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Shoulder issues



  • I am an adult rec swimmer. How many of you have shoulder issues and what do you do about it? I only swim between 1/2 - and 1 1/2 miles a day, and I do vary my strokes. Thanks!



  • I am an adult rec swimmer. How many of you have shoulder issues and what do you do about it? I only swim between 1/2 - and 1 1/2 miles a day, and I do vary my strokes. Thanks!

    My chiropractor gets me good results.

    There may also be aspects of your particular stroke technique and style that could be altered to avoid symptoms. A good stroke coach may help. Check out swimsmooth.com.



  • I'm in the exact same boat. I'm a thirty-something rec swimmer returning to the pool after many years off. I'm slowly building my times/distances back up, but I'm averaging about a mile each session.

    In high school, when I swam competitively and was putting in about 20 hours a week in the pool, I had an overuse injury to my rotator cuff - the solution at that point was just to take break.

    Now, I've got a sort of "pop" feeling in my shoulder in the power phase of pretty much every stroke. So, I went to my PT who suggested a few things:

    1. Get a massage. I did - MT discovered a wall of knots along my shoulderblade that need to be released. Several hours of work has lessened them, but it's a constant battle.
    2. Stretch! Warm up, stretch everything out gently. Cool down and stretch again. Also, foam roll your back and big shoulder/arm muscles before and after your workout. For me, I'm also using a tennis ball to work out the knots along my scapulae.
    3. Arnica gel or cream - I use Traumeel (now called T-Relief). It's great. My chiropractor also suggests taking Xyflamend Whole Body supplements to keep the general post workout aches and pains at bay.
    4. Strengthen your shoulder muscles outside of the pool. I've got free weights and some resistance bands to work the muscles supporting my shoulders - it's a preventative measure to keep my rotator cuff pain away.

    It's getting better! Shoulder "pops" are going away and everything feels good.



  • There may also be aspects of your particular stroke technique and style that could be altered to avoid symptoms. A good stroke coach may help. Check out swimsmooth.com.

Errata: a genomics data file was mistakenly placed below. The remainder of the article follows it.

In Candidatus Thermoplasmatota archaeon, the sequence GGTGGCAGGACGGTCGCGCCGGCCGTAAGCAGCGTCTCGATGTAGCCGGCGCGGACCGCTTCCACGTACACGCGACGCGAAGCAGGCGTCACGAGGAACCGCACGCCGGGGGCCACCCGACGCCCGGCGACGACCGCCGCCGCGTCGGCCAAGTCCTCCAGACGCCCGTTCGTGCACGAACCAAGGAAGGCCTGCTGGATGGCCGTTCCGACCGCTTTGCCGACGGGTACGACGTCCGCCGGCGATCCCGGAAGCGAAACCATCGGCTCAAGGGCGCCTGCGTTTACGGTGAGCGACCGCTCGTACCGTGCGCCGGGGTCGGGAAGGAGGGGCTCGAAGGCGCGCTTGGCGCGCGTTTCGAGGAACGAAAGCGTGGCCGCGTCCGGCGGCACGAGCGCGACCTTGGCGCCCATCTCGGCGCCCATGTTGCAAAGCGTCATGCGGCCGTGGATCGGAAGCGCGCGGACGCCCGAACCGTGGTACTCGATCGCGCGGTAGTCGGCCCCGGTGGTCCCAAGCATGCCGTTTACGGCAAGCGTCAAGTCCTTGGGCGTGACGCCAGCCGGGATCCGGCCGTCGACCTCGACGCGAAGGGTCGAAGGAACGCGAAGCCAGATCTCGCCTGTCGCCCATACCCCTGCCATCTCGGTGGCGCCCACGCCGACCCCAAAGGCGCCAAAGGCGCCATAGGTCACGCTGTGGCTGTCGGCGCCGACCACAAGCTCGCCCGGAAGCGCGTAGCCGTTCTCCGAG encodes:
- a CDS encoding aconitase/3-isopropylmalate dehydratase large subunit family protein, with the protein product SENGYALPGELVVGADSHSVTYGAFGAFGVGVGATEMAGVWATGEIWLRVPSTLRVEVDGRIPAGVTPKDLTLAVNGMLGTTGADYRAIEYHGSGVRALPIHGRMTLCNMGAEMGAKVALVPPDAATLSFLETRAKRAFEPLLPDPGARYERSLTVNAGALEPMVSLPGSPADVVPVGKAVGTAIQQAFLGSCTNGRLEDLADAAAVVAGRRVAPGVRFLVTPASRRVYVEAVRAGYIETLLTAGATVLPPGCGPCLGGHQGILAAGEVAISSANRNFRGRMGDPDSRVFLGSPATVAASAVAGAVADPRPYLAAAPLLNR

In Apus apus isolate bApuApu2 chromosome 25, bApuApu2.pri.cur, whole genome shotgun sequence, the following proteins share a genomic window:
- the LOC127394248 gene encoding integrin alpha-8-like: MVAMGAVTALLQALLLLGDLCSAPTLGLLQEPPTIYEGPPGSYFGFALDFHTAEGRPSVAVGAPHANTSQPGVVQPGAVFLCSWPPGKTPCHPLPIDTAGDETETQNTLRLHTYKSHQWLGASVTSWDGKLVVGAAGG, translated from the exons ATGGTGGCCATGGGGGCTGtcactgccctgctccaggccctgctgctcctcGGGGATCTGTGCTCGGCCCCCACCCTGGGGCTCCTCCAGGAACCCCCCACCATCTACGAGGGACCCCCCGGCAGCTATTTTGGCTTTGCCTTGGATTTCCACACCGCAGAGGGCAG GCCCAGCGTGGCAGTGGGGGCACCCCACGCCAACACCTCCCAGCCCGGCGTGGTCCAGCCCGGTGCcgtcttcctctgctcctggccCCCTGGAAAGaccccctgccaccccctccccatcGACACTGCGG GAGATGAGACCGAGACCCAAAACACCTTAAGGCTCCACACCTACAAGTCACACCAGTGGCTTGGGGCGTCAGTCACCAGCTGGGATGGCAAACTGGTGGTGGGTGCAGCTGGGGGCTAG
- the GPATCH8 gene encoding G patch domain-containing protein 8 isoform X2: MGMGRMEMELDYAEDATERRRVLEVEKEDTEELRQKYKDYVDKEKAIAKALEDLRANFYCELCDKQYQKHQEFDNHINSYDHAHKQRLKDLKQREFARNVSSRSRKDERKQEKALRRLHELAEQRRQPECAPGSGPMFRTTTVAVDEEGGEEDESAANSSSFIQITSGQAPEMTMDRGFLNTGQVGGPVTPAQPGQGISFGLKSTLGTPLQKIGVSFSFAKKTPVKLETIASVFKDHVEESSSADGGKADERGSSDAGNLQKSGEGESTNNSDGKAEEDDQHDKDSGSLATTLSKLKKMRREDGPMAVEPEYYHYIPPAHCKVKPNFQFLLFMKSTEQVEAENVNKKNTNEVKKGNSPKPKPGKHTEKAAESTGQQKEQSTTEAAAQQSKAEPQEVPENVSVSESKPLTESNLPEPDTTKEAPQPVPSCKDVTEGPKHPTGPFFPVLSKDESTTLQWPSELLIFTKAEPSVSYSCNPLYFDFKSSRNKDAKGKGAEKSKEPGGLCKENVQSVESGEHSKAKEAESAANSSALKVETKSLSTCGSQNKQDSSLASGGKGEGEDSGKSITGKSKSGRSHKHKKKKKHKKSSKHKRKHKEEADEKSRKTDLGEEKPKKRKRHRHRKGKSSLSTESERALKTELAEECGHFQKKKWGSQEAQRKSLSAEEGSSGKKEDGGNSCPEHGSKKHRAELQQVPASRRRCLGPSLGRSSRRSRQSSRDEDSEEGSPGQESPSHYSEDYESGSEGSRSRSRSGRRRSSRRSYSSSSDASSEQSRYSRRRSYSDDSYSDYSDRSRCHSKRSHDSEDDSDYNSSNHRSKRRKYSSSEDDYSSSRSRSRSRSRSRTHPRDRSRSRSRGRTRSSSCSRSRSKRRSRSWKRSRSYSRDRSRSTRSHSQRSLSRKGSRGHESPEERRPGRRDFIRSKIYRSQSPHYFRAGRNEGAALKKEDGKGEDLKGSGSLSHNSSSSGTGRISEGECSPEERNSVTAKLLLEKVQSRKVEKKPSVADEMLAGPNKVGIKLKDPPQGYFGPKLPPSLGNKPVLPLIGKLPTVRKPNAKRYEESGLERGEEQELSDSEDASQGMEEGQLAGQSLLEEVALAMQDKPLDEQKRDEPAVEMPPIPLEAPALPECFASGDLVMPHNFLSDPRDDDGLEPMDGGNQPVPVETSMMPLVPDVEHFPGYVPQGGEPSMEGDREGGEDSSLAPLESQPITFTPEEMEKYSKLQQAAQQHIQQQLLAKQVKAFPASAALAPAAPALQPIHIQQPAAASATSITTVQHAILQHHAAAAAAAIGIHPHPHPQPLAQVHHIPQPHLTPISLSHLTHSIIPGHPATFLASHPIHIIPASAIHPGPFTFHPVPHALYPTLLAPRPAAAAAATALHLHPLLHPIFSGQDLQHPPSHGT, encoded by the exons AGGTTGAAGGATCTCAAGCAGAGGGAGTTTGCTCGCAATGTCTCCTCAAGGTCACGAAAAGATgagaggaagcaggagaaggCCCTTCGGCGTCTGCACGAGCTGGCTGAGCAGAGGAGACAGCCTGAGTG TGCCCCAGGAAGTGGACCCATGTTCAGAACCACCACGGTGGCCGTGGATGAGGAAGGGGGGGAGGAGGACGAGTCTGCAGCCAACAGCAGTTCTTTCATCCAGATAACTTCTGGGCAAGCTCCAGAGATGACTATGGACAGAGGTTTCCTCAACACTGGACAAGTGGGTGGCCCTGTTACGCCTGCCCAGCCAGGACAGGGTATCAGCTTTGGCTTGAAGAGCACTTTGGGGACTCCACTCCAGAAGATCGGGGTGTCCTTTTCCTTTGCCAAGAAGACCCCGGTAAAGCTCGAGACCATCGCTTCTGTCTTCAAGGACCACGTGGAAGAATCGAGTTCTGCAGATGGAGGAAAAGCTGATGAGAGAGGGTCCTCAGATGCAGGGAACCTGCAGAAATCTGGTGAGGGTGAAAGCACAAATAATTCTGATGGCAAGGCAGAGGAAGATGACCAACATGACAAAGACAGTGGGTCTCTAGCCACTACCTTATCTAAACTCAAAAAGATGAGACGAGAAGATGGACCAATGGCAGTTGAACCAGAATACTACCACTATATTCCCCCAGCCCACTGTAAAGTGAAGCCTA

I checked out swimsmooth and found it quite helpful. One potential shoulder problem I had already fixed ( the bad habit of overcrossing) but today I paid more attention to making sure my hand was flat and not turned towards the thumb when pulling. I had a lot less pain today. Thanks for the tip!



  • In addition to the change you already made to you hand entry, I'd also suggest using your core to drive the rotation of your stroke. In other words, try to drive the forward motion using core rotation from your hips to shoulders, to both your breathing and non/ breathing sides. Use your arms to "steer", but use your core to "drive" the stroke--this will transfer the effort to your larger core muscles, rather than putting strain on your smaller shoulder muscles.



  • Hi and thanks for the tip. I'm not sure if I'm understanding you correctly. I breathe to both sides, so are you talking about swimmers who always breathe to the same side, or to the strokes when you aren't breathing? I think I rotate because when I use a pull buoy, my hips seem to swing and turn without my thinking too much about it. Or maybe I'm overcompensating for overly rotating through the core (if that is even possible)?



  • Hi, Suzanne. Many people rotate well to their breathing side, but stay flat on their non-breathing side. This can happen even when someone breathes to both sides. When you rotate using your core, it's easier and more comfortable to bring your arm out of the water on recovery. This also makes it easier on the shoulder.

    When you say you can feel your hips swing when you use a pull buoy, do you feel your legs "fish-tailing" behind you? If so, then I would say that's indicative of less rotation. When I talk about rotation, I'm referring to your body rotating on a long axis--imagine you're a chicken on a rotisserie, with your body from head to toe rotating as one whole unit. This rotation is driven forward from the core, and supported by the legs (a downward kick on the same side as you pull) , and steered by the arms (an upward kick on the same side as you enter). I hope this helps!



  • So today I got in the pool with my pool buoy, and it seems as if I half fishtail and half rotate on the axis.... I tried a few side kick laps where you take one stroke in the middle of the pool and flip and that didnˋt feel weird. I guess I need someone with a video camera to check me on this. Thanks for your help. My shoulder is doing better since I starteed really paying attention to whether or not my hand is rotated.



  • I constantly have problems with my shoulder and I swim for four hours total a day. The only day I skip swimming is Sunday. I am also a distance swimmer in college so I swim way more yardage. I understand the pain. What I found helpful and useful, is by doing shoulder stretches with a green elastic band that you can get at walmart or even your doctor. You can do the ABC's with each arm, you can go outward from your body and then up and down away from your body as well. Once those exercises are done and you swim your warm up, you can also stretch your whole body for at least 20 minutes and then your good to go for the practice. At the end of practice or swimming you can cool down and stretch your arms. Anyways thats what I do


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